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Re: Sanatising HTML content through sandboxing

From: Adam Barth <w3c@adambarth.com>
Date: Tue, 8 Nov 2011 23:54:00 -0800
Message-ID: <CAJE5ia8d+UJjBsc5Y=e7Y17SjYty=YdigSr7z-7LDuzVzCd17g@mail.gmail.com>
To: Jonas Sicking <jonas@sicking.cc>
Cc: Ryan Seddon <seddon.ryan@gmail.com>, public-webapps <public-webapps@w3.org>
Also, a div doesn't represent a security boundary.  It's difficult to
sandbox something unless you have a security boundary around it.
IMHO, an easy way to solve this problem is to just exposes an
HTMLParser object, analogous to DOMParser, which folks can use to
safely parse HTML, e.g., from XMLHttpRequest.


On Tue, Nov 8, 2011 at 11:28 PM, Jonas Sicking <jonas@sicking.cc> wrote:
> Given that this type of sandbox would work very differently from the
> iframe sandbox, I think reusing the same attribute name would be
> confusing.
> Additionally, what's the behavior if you remove the attribute? What if
> you do elem.innerHTML += "foo" on the element after having removed the
> sandbox? Or on an elements parent?
> Or what happens if you do foo.innerHTML = bar.innerHTML where a parent
> of bar has sandbox set?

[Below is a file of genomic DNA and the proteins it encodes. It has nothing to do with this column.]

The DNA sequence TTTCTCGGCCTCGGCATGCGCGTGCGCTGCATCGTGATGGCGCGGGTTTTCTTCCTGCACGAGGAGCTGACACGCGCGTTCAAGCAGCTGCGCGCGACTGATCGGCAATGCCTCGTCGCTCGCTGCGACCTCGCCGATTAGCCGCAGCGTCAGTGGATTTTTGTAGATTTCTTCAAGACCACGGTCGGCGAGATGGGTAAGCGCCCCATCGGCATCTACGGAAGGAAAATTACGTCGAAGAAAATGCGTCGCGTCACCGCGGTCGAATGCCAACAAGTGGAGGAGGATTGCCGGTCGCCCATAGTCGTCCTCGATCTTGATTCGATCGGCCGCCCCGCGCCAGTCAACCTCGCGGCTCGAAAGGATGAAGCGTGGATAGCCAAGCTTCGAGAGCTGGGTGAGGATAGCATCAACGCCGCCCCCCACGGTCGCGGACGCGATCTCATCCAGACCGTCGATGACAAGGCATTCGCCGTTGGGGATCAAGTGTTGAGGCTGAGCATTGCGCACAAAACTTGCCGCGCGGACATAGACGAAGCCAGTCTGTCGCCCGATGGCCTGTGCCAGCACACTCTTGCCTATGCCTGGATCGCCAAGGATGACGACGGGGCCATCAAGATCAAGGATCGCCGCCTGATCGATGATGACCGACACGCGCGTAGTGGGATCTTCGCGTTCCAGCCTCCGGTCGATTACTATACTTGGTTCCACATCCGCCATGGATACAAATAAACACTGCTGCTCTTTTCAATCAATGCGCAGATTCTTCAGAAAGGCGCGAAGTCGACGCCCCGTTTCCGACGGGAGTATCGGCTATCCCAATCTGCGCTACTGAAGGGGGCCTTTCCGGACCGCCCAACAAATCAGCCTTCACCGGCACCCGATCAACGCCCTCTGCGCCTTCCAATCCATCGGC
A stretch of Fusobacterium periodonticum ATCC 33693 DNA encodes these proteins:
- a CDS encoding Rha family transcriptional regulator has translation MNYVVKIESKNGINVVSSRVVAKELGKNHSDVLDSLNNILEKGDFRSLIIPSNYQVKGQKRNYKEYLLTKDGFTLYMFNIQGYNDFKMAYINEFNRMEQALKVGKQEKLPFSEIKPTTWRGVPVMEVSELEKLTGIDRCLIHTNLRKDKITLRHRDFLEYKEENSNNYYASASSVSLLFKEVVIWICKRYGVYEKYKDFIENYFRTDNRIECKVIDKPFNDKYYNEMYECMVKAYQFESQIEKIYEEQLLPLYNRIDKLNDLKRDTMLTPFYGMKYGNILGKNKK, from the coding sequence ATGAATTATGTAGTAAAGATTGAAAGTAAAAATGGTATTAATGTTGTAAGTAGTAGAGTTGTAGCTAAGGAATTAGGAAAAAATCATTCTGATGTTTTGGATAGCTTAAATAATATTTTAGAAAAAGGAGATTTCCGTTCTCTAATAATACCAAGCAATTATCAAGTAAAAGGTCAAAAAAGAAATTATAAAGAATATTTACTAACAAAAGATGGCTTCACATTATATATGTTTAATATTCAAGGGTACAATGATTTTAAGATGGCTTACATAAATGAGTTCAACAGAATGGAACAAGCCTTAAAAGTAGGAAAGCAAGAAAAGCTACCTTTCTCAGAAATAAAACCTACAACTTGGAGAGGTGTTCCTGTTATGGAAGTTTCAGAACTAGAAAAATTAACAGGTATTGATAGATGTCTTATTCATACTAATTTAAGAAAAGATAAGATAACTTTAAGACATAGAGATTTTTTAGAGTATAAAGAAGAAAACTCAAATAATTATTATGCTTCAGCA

> When sanitizing, I strongly feel that we should simply remove all
> content that could execute script as to ensure that it doesn't leak
> somewhere else when markup is copied. Trying to ensure that it never
> executes, while still allowing it to exist, is too high risk IMO.
> / Jonas
> On Tue, Nov 8, 2011 at 5:21 PM, Ryan Seddon <seddon.ryan@gmail.com> wrote:
>> Right now there is no simple way to sanitise HTML content by stripping it of
>> any potentially malicious HTML such as scripts etc.
>> In the "innerHTML in DocumentFragment" thread I suggested following the
>> sandbox attribute approach that can be applied to iframes. I've moved this
>> out into its own thread, as Jonas suggested, so as not to dilute the
>> innerHTML discussion.
>> There was mention of a suggested API called innerStaticHTML as a potential
>> solution to this, I personally would prefer to reuse the sandbox approach
>> that the iframes use.
>> e.g.
>> xhr.responseText = "<script
>> src='malicious.js'></script><div><h1>contentM/h1></div>";
>> var div = document.createElement("div");
>> div.sandbox = ""; // Static content only
>> div.innerHTML = xhr.responseText;
>> document.body.appendChild(div);
>> This could also apply to a documentFragment and any other applicable DOM
>> API's, being able to let the HTML parser do what it does best would make
>> sense.
>> The advantage of this over a new API is that it would also allow the use of
>> the space separated tokens to white list certain things within the HTML
>> being parsed into the document and open it to future extension.
>> -Ryan
Received on Wednesday, 9 November 2011 07:55:03 UTC

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